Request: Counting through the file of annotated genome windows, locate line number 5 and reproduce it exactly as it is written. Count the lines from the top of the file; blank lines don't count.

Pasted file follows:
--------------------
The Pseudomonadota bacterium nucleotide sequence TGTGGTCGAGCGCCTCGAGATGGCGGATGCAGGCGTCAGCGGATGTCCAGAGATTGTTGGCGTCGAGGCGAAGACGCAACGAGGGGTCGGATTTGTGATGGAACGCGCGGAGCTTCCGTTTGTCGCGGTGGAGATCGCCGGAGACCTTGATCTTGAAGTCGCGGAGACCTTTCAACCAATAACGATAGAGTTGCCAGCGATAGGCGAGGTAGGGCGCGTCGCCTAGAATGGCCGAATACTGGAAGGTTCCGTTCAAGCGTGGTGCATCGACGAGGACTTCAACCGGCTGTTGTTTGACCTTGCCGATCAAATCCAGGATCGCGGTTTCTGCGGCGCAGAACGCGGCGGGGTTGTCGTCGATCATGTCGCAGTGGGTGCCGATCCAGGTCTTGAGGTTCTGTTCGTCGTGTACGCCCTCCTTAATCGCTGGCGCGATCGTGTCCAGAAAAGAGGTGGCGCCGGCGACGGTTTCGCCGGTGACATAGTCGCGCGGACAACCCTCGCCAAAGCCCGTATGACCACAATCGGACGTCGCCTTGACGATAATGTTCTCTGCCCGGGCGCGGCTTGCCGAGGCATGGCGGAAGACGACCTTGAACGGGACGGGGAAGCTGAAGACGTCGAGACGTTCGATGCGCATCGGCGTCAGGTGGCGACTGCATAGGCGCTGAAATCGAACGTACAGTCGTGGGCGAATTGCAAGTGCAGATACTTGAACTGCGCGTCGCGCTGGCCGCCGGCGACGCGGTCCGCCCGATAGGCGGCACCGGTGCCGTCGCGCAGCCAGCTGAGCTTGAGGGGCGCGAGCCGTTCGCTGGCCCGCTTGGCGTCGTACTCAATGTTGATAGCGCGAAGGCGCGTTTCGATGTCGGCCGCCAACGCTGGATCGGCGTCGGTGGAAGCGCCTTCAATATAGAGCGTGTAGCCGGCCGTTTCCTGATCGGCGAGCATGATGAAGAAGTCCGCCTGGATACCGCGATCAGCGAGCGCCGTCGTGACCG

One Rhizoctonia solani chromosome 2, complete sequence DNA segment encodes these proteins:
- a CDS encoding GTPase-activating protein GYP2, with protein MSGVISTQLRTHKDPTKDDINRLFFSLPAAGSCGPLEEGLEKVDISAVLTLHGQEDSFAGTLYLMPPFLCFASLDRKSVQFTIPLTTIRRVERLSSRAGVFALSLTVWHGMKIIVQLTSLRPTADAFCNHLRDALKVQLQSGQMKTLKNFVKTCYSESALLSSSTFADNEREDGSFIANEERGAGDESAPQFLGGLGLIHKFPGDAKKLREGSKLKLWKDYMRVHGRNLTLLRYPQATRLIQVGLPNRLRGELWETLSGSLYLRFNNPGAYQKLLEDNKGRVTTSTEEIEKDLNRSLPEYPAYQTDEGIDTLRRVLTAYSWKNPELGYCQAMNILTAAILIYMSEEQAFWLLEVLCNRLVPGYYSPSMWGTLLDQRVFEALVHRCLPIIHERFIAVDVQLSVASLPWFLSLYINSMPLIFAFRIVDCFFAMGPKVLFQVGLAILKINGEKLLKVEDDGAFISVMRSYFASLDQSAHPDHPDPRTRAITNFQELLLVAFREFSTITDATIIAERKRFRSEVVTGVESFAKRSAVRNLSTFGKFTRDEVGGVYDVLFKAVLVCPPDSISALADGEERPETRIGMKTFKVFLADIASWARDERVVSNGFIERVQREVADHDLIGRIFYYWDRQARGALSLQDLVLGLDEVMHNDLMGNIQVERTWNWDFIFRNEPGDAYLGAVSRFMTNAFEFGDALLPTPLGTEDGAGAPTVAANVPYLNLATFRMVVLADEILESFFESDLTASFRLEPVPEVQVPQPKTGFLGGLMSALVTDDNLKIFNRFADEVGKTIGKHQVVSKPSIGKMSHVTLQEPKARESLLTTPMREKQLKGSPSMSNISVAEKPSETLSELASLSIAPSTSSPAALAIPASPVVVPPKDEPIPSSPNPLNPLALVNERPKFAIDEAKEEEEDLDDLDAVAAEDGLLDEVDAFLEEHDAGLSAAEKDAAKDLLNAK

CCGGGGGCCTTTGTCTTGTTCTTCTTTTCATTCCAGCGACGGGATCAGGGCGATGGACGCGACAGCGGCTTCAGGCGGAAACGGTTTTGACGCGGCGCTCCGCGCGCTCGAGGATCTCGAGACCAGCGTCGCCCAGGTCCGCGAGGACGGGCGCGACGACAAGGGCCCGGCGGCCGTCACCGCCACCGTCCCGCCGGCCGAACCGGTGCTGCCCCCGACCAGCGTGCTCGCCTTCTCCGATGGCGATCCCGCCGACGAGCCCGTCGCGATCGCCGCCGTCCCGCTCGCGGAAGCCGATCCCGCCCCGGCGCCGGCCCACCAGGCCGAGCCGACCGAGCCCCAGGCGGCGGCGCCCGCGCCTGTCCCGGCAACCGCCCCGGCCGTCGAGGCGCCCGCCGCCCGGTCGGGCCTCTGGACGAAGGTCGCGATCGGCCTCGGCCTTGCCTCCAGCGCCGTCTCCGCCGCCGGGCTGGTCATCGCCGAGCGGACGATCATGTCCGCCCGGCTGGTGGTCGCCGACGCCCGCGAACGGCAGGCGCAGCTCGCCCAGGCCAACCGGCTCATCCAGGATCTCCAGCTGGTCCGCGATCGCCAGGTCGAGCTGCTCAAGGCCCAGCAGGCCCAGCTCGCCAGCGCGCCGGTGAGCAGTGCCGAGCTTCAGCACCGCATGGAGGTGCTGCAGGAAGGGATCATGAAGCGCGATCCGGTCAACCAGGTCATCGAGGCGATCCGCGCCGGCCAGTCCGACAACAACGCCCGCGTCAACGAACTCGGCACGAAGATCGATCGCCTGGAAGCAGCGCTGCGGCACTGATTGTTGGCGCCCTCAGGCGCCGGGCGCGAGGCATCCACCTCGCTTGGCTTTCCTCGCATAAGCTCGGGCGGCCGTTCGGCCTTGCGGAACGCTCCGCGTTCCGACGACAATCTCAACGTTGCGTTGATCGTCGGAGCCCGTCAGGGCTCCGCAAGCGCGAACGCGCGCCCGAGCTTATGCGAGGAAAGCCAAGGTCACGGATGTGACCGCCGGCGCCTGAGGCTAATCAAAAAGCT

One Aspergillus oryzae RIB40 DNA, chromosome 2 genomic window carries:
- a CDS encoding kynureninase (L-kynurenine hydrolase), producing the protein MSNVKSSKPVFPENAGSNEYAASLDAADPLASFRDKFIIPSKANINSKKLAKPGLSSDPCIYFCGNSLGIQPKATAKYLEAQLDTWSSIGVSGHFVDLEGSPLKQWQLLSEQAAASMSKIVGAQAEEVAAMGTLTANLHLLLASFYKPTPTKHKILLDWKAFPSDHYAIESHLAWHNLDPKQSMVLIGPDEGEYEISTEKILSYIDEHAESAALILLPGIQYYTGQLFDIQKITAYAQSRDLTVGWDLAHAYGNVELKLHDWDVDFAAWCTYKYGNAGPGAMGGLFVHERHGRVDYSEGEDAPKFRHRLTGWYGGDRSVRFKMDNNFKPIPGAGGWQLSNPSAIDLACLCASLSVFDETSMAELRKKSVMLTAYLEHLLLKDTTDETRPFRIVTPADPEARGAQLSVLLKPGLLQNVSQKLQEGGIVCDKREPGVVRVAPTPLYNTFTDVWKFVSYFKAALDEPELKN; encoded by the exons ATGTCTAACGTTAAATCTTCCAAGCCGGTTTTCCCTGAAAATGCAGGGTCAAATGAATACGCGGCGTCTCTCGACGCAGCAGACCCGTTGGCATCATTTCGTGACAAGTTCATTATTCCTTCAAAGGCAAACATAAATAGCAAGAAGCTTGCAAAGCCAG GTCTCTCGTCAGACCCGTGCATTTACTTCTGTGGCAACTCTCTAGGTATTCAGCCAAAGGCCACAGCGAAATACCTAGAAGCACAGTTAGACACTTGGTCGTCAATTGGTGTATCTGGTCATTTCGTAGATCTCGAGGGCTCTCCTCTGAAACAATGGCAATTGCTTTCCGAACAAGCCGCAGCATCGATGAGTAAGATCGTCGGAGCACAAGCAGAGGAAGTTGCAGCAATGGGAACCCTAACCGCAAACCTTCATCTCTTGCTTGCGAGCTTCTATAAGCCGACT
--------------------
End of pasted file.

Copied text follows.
One Aspergillus oryzae RIB40 DNA, chromosome 2 genomic window carries: